“It was my eureka moment,” says Jia Liu, Westminster College Class of 2009, when she saw the data evidence alone in a dark room that confirmed for her team a scientific breakthrough that has long been sought in the quest for the next generation of computers and a host of other everyday objects.
Liu, a doctoral student in chemistry at the University of Southern California Dornsife College of Letters, Arts and Sciences, is a member of a research team that has been working for more than three years on the concept that short, sorted carbon nanotubes could be used as “seeds” under high temperatures to grow longer nanotubes with a specific, desired atomic structure.
“We identify the mechanisms required for mass amplification of nanotubes,” says Liu, who is co-lead author of the study on their findings. “To understand nanotube growth behaviors allows us to produce larger amounts of nanotubes and better control that growth.”
Carbon nanotubes are tiny tubes of rolled up graphene, measuring one nanometer across, whose super strong structure scientist believe can be used in the future for computers that are smaller, faster, and more energy efficient than those which rely on silicon transistors and for other items such as in solar cells, batteries, and electronic circuits.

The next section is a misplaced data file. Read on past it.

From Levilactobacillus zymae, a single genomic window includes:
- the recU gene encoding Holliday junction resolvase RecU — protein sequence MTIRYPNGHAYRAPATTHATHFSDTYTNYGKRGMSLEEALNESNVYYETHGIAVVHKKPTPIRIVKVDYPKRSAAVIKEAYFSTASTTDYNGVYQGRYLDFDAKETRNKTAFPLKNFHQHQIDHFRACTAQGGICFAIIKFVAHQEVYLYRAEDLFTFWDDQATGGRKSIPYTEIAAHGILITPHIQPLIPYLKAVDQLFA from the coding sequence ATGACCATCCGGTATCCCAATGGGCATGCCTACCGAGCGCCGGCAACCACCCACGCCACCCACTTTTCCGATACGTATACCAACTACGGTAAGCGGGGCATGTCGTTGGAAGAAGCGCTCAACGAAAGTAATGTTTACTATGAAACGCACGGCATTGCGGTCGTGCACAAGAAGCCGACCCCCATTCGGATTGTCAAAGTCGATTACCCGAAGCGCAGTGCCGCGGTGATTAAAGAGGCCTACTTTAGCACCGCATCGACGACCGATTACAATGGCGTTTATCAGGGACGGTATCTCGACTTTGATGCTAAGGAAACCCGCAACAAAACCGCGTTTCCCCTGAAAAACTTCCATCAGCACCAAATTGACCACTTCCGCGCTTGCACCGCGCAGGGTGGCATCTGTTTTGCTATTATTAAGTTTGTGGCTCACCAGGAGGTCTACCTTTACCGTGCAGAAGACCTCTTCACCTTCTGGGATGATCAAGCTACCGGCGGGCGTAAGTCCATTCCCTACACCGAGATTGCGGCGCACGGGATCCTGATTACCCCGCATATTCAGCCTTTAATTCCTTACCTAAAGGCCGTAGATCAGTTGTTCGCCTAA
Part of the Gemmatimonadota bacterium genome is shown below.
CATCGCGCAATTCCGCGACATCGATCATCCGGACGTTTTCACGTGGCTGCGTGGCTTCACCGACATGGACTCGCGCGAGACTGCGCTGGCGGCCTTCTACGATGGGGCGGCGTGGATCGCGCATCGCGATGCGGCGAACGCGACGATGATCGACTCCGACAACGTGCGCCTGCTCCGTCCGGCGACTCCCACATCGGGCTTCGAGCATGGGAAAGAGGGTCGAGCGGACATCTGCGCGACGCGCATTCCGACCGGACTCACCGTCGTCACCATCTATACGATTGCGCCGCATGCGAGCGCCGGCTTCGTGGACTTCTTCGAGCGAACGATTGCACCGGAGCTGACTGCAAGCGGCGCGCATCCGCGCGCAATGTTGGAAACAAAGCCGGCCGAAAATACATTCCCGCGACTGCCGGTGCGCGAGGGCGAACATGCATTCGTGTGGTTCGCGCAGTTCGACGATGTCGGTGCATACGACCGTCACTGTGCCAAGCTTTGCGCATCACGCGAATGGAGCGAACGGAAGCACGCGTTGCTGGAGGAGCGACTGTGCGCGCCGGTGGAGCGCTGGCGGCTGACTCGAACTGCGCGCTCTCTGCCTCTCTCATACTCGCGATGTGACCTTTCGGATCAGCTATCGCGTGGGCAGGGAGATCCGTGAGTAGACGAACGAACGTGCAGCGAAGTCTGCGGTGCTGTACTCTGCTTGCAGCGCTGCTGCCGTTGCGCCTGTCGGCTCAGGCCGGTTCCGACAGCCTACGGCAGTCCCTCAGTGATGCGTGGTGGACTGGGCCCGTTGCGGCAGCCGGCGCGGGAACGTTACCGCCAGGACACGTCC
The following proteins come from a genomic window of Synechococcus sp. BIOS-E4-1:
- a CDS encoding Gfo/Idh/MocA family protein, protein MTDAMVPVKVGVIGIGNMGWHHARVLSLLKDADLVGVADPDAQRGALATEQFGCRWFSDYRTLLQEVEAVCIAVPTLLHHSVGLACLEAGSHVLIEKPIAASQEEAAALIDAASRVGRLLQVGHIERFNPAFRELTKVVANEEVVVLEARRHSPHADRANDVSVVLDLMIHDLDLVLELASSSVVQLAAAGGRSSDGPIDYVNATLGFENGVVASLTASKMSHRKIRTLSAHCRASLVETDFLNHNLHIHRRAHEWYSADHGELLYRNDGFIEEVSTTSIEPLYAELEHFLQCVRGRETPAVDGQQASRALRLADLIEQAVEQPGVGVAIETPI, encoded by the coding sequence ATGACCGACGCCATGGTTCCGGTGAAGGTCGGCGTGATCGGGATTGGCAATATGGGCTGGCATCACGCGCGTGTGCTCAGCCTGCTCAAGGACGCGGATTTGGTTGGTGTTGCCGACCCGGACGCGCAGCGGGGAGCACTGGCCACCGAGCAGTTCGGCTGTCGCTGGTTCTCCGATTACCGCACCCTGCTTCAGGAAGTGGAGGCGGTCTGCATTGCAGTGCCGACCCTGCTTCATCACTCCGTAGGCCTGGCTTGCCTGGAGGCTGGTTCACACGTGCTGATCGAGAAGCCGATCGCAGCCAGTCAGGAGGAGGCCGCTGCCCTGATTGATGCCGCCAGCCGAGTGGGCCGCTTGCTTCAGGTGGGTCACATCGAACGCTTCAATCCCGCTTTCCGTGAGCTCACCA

Until this discovery, scientists were unable to “grow” carbon nanotubes with specific attributes. Instead they had to “grow” them in batches that contained many different, random, mixed shapes that had to be sorted. The sorting process increased costs and shortened the length of the nanotubes significantly, making them less practical for many applications.
“We are solving a fundamental problem of the carbon nanotube,” says Chongwu Zhou, Professor in the Ming Hsieh Department of Electrical Engineering at the USC Viterbi School of Engineering and lead author of the study which chronicles Jia and her team’s recent success in a study published August 23 in the journal Nano Letters.
The research was funded by the Office of Naval Research and the Defense Threat Reduction Agency of the U.S. Department of Defense.
Liu, who comes from Inner Mongolia, China, was a chemistry and physics major at Westminster College. While at Westminster, she was a Student Ambassador, Secretary/Treasurer for the Chemistry Club, Budget Chair for the Habitat for Humanity Club, and a member of the United World College Club, International Club and Classic Club, She completed a summer internship at the Fermi National Laboratory in Chicago and one in the Nuclear Chemistry Department of Washington University in St. Louis. Previously, she attended Red Cross Nordic United World College in Norway where she graduated in 2005
Liu is pictured above at her Alpha Chi induction ceremony with Professor Kent Palmer, now Professor Emeritus of Physics, who was her main faculty inspiration at Westminster.